Tuesday, April 7, 2015

Tremendous Power Shift Underway In Connecting With Each Other On The New 'Main Street'

MJ at Cocoa Beach. Photo by Michael Pelzer
By Michael J Morris

Howard Rheingold, one of the pioneers of virtual communities, said, more thn 20 years ago, that " a tremendous power shift is underway ... this power shift is about people and our ability to connect with each other in new ways... " 

Speaking at the first Writers' Retreat on Interactive Technology and Equipment conference sponsored by the University of British Columbia, Simon Fraser University and Emily Carr College of Art and Design, Rheingold noted in 1994 that he was struck by the "citizen-to citizen movement now known as virtual community" popping up everywhere he travelled.

I was at the conference preparing to teach my first Writing for New Media course at College of the Rockies where I was also working on a grad program in New Media Communications launched a year later. 

Very few people at the time agreed with Rheingold and other internet pioneers who believed as I did that we were embarking on the biggest societal change in communications since the days of Gutenberg and his printing press. 

Fast forward to now! You don't hear much about virtual communities now, as all the talk is about social networking, the fastest growing and popular use of the internet. The power shift has occurred despite the naysayers then and now, because of our need to connect, one with the other, especially because we now live in the world of many-to-many medium or one-to-one as Rheingold also predicted.

Simply put, a virtual community is any online community, a social network of people who interact through one of the social media. 

Our Main Street has been redefined. It is anywhere globally. I have Facebook friends in Canada, the United States, Israel, Germany, etc, and I stay in touch with all friends 24/7 whereever we are.
Take the popularity of Facebook for example. I joined  at the suggestion of some of my former students about six years ago, and I extend great thanks to them. I have been able to reconnect with so many people with whom I had lost touch for many years, and catch up on their lives. Facebook is also an example of the success of new media with its convergence of all media to digital forms.

At any given time on Facebook, "friends" are using text, still photos, videos and all kind of cool things to communicate with one another and a broader audience if they wish. One-to-one and many-to-many!!!

However, the communications potential of Facebook and Twitter is not being maximized as far too often it is simply a one-way street. For example, journalists use Twitter primarily in my view to retweet among themselves as part of some mutual admiration society.  However, it is improving now.

While teaching new media at COTR I made many fearless predictions about where we were headed. At times I really didn't have a clue but knew something big was happening.

By 1998 at least five of my students were involved in online romances, and if memory serves me right, three had gone off to meet their new loved one. They met in chat rooms.

One day in the lab, one student who was deeply involved in chat rooms was pounding away on her computer, when suddenly in a burst of anger rushed from the room, went outside and lit a cigarette. I went out to see what had happened. It turns out that the virtual friend turned out to be a he instead of a she, or vice versa, I just forget, but the emotions were every bit as real as in any budding romance in real time.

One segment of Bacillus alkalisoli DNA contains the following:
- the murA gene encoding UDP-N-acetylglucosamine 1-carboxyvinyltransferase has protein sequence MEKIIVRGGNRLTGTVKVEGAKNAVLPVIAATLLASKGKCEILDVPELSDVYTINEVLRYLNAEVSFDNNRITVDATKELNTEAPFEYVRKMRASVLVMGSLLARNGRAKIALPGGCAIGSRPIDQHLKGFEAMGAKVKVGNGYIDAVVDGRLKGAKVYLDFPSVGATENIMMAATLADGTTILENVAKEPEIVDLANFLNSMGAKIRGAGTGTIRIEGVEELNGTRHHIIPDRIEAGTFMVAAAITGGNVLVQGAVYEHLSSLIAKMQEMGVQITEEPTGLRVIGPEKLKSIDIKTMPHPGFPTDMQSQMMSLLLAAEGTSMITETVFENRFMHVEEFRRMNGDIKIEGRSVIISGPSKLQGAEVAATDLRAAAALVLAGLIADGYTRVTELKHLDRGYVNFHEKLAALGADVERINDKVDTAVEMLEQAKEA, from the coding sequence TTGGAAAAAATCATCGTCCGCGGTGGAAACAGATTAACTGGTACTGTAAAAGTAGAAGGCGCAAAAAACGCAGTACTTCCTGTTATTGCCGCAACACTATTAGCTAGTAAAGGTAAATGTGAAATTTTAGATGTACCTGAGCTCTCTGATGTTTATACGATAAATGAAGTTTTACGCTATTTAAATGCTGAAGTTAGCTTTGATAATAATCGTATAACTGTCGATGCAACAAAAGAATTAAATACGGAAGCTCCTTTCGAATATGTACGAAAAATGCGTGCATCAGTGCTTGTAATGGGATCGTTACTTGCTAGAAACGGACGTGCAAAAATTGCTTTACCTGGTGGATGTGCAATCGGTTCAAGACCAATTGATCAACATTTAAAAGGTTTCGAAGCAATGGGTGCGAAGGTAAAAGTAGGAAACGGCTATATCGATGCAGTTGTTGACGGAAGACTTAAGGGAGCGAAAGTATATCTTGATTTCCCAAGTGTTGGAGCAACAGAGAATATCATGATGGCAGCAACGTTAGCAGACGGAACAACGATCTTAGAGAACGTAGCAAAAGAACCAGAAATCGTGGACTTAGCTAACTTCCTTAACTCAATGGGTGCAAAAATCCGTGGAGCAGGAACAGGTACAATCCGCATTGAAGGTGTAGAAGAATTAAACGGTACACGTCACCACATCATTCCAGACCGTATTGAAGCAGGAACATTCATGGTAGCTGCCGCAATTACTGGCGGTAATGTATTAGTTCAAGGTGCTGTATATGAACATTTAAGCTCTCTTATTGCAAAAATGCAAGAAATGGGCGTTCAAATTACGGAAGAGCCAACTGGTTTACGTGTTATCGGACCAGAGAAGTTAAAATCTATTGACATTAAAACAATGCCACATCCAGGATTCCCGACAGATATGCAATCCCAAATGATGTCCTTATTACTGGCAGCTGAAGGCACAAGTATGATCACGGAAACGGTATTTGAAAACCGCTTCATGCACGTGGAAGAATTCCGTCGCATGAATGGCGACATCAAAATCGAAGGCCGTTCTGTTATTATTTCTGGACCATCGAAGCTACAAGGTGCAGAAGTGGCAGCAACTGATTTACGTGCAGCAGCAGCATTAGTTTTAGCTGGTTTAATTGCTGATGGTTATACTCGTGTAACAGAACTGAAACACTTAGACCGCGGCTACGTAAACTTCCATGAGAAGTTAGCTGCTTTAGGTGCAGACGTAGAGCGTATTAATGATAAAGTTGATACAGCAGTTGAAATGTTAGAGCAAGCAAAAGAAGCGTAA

In the COTR library where students had access to computers, they were banned by the powers-that-be from accessing chat rooms, which in those days was the main reason the students wanted to use the computers. To me it was a sure sign that big changes could not be far off. The kids were way ahead in social networking, while the established order wanted to ban them from the practice. Now kids are "tweeting" and "facebooking" -- at least for the moment. Plus Instagram and a host of others.

And yes, there are extremes. Recently, a friend told me he was in a restaurant with his son and one of his friends and for about 15 minutes they were busy texting on their phones. Finally, he asked who they were texting. It turned out they were texting each other.

When I think of it though, my generation liked to pass notes around the classroom to our friends, which of course was forbidden. Now they stay in touch by texting each other, and using Facebook, Twitter, etc. 

I would love to hear your comments on social networking and its place in your life, and how you enjoy staying connected with others. You can leave comments here or my email is mj.morris@live.ca 

2 comments:

  1. Well, we're in danger of producing a generation of socially inept people, a la the kids texting to each other in the restaurant. I find social skills in the young, such as looking someone in the eye, saying hello, shaking hands, and having a face to face real time, real person conversation have declined...
    Anonymous (says it all right there....)

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  2. It disturbs me greatly. There are no cards and handwritten letters anymore. There's nothing personal about a text or tweet. God forbid kids have to go outside and play. No instead they are on the is phones or tablets communicating, or so it would seem. I think young people do not have the same manners as my generation did (I am 63). Talk on the phone. Shake someone's hand. Look them in the eyes. If this generation is this bad, God help the next generation.

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